On World AIDS Day, a strategy for lasting success

When Cynthia Uche Goyko, of Abuja, Nigeria, was diagnosed with HIV during a prenatal visit in 2009, she spiraled into depression. She feared for her baby’s health and considered an abortion.

At the urging of her doctor and her husband, Goyko visited a prevention of mother-to-child transmission program that partners with the U.S. President’s Emergency Plan for AIDS Relief (PEPFAR). The clinic provided Goyko counseling and antiretroviral drugs.

“When we carried out the test for my baby and it came out negative, I was so happy,” says Goyko, who, since her diagnosis, has given birth to three children born HIV-free. “That was the happiest day of my life.”

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Saving lives

Protecting mothers like Goyko and their babies from HIV/AIDS is a long-standing PEPFAR priority and a core tenet of its new Five-Year Strategy: Fulfilling America’s Promise to End the HIV/AIDS Pandemic by 2030.

Cynthia Uche Goyko (left) has given birth to three healthy children since her HIV diagnosis in 2009 and now counsels other women on staying healthy. (PEPFAR)

PEPFAR, the largest commitment in history by any country to combat a single disease, has invested more than $100 billion in the fight against HIV/AIDS. Based on data released December 1, PEPFAR, since its launch in 2003, has:

Saved 25 million lives.

Enabled 5.5 million babies to be born HIV-free to mothers living with HIV.

Trained 340,000 health care workers.

Supported 2.8 million clients in completing tuberculosis preventive therapy.

Currently, PEPFAR supports over 20 million people with lifesaving antiretroviral treatment.

Continuing partnerships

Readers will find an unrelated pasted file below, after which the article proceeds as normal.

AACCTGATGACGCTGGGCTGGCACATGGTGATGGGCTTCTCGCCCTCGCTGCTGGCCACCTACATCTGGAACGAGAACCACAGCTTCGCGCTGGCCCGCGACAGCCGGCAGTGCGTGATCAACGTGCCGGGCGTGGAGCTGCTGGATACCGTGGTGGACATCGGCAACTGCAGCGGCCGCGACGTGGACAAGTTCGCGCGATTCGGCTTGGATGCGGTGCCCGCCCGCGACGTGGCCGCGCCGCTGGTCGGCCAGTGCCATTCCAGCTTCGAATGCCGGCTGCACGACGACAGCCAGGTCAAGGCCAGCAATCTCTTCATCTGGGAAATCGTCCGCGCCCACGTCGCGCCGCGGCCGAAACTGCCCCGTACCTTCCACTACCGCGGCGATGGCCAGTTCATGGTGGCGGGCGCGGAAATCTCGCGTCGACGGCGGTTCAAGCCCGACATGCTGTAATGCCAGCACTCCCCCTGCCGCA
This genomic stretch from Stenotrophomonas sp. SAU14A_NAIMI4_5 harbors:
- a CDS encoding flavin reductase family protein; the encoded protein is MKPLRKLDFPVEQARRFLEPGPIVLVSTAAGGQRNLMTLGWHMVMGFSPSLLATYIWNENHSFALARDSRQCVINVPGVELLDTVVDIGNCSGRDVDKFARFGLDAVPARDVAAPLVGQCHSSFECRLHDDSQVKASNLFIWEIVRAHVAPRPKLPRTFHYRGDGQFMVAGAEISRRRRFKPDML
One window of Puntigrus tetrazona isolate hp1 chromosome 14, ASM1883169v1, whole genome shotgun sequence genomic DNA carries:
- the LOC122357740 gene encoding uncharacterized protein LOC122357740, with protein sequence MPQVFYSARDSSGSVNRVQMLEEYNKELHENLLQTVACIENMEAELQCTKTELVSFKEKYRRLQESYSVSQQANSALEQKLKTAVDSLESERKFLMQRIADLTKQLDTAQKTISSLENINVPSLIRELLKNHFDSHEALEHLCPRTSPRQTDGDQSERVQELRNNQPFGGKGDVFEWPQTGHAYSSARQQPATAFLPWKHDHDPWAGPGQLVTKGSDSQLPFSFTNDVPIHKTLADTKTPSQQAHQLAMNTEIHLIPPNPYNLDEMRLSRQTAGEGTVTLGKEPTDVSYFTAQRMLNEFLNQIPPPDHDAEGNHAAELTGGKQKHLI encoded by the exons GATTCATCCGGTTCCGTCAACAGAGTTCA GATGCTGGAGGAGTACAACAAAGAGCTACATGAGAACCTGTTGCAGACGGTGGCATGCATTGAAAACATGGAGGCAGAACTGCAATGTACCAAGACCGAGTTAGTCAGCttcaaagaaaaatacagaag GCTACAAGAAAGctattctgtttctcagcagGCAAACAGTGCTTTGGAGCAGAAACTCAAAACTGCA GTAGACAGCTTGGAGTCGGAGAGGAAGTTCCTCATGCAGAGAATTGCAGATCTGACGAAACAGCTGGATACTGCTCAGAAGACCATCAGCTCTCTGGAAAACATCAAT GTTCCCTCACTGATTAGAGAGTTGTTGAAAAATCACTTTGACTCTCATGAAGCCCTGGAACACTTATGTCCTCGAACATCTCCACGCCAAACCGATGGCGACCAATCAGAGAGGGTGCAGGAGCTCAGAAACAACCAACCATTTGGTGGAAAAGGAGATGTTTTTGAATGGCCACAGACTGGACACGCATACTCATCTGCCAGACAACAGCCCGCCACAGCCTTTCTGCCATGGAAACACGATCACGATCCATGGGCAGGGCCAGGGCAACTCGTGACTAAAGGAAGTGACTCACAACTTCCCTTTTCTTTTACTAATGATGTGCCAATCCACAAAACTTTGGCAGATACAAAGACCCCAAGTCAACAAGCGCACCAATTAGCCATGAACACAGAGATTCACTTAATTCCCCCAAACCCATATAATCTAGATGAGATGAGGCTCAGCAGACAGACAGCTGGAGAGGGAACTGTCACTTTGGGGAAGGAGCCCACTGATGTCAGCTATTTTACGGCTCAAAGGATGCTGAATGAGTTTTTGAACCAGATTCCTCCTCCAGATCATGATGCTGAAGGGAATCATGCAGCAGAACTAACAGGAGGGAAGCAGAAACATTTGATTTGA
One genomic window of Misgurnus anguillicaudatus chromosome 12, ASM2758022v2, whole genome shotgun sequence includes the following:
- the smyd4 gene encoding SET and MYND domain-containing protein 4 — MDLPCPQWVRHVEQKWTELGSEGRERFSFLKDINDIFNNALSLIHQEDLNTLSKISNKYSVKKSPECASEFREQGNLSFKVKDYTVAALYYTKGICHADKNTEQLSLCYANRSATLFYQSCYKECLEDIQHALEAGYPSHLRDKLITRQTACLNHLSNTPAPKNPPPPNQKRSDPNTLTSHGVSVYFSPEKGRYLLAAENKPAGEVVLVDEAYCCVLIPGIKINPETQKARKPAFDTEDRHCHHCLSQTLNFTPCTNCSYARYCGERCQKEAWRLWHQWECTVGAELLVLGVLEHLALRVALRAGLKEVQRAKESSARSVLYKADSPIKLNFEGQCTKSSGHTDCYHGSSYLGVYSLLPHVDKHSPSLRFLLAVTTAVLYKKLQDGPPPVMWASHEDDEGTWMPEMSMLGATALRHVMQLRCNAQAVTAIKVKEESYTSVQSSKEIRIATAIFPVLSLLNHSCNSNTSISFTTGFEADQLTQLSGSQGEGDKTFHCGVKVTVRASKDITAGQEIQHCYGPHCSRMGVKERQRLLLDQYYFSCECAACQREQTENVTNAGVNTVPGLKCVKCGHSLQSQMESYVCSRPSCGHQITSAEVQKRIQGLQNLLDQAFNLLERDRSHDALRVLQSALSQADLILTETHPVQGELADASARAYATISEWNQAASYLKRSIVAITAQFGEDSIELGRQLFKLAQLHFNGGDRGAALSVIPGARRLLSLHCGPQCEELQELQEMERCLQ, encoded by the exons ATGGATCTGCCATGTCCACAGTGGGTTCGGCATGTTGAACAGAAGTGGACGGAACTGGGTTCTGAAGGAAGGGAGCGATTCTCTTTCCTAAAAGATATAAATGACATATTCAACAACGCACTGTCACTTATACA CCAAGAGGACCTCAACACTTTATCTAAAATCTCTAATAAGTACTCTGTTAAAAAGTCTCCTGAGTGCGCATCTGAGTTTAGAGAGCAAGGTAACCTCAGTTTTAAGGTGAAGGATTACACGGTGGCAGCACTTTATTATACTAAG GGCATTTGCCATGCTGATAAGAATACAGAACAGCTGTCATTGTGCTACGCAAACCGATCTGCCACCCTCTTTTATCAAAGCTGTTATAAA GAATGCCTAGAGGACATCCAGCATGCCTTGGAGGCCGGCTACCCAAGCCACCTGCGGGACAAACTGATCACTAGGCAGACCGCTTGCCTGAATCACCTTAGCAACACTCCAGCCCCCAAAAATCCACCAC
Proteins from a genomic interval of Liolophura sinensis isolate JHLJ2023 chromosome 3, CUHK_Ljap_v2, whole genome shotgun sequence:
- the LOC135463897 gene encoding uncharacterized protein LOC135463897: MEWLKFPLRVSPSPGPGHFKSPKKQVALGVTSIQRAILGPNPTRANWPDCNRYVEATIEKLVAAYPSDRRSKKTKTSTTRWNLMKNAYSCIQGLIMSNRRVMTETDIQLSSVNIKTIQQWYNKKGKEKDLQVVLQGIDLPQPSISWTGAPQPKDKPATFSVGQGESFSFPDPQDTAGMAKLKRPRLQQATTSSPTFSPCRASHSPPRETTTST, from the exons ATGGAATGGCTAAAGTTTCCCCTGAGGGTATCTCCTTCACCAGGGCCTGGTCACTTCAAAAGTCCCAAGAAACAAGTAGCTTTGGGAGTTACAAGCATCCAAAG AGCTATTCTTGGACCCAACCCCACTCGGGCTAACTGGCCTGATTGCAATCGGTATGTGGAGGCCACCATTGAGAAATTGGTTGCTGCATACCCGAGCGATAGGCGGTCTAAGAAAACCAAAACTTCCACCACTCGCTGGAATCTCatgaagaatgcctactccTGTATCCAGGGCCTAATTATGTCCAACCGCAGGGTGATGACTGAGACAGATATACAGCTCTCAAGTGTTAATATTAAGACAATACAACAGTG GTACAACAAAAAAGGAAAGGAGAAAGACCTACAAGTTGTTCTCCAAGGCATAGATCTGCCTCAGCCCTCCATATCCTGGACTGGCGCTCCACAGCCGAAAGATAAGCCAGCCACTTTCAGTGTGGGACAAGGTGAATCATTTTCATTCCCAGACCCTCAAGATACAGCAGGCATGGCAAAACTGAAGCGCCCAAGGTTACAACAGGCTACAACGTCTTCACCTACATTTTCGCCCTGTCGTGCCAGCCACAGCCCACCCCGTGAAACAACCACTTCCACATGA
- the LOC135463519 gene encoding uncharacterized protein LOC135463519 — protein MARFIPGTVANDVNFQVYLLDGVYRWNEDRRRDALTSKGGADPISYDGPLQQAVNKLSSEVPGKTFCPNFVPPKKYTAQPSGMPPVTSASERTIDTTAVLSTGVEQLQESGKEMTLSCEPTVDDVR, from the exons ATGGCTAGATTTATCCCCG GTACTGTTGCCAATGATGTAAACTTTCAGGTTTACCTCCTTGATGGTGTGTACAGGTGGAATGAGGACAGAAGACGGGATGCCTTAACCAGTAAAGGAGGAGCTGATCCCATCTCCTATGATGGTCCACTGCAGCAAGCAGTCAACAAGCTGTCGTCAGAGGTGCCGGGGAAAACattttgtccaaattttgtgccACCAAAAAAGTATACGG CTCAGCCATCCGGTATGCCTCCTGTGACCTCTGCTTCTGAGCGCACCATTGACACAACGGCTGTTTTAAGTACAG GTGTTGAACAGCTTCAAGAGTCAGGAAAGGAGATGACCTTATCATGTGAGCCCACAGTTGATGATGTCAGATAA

Dr. John Nkengasong, U.S. global AIDS coordinator and special representative for health diplomacy, speaks at the AIDS 2022 conference in Montreal. (State Dept./Veronica Davison)

The new strategy, issued on World AIDS Day, December 1, reflects consultations between Dr. John Nkengasong — the U.S. global AIDS coordinator and special representative for health diplomacy — and partner governments, multilateral organizations, public health experts, civil society and other partners. Their mutual objective: Guide PEPFAR toward ending HIV/AIDS as a public health threat by 2030. The document also was issued for public comment, allowing people worldwide to provide input.

Under the new strategy, PEPFAR and its partners will:

Close health equity gaps for priority populations, including women and girls, who are more than twice as likely to become infected than males.

Sustain the HIV/AIDS response through partnerships with governments, multilateral organizations, communities and others.

Use PEPFAR systems to dramatically reduce new HIV infections and combat other diseases and public health threats.

Design new partnerships to complement existing programs and expand their reach.

Invest in the best new scientific innovations to prevent the spread of infectious diseases.

PEPFAR has enabled 5.5 million babies to be born HIV-free to mothers living with #HIV through increased access to life-saving antiretroviral treatment that keeps moms healthy and significantly reduces the transmission risk to their child. #EndAIDS2030 #WorldChildrensDay pic.twitter.com/46ArRrfHTY

— PEPFAR (@PEPFAR) November 18, 2022

Sustaining success

As PEPFAR approaches its 20th anniversary in January 2023, Nkengasong is committed to ensuring it remains bold and innovative, and that it identifies and addresses remaining gaps in confronting global health challenges.

“Our fight is far from over and the future of PEPFAR will be guided by respect, humility, equity, accountability, transparency, impact and sustained engagement,” said Nkengasong. Born in Cameroon, he is the first person of African origin to lead PEPFAR.

Now, 13 years after her diagnosis, Goyko helps other women diagnosed with HIV to lead healthy lives. She screens mothers and infants, shares her story and offers encouragement, sometimes by showing pictures of her three healthy children.

“I said to myself that this program has really helped me, I can also help [other] people instead of hiding,” Goyko said. “I tell them I have three kids, and all of them are HIV-free,” she adds. “From there, they get encouraged to start taking their drugs.”

by Leigh Hartman

Published on 2022-12-01

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Originally posted as: On World AIDS Day, a strategy for lasting success | ShareAmerica, made available by ShareAmerica under the terms of the Creative Commons CC0 1.0 Universal license.


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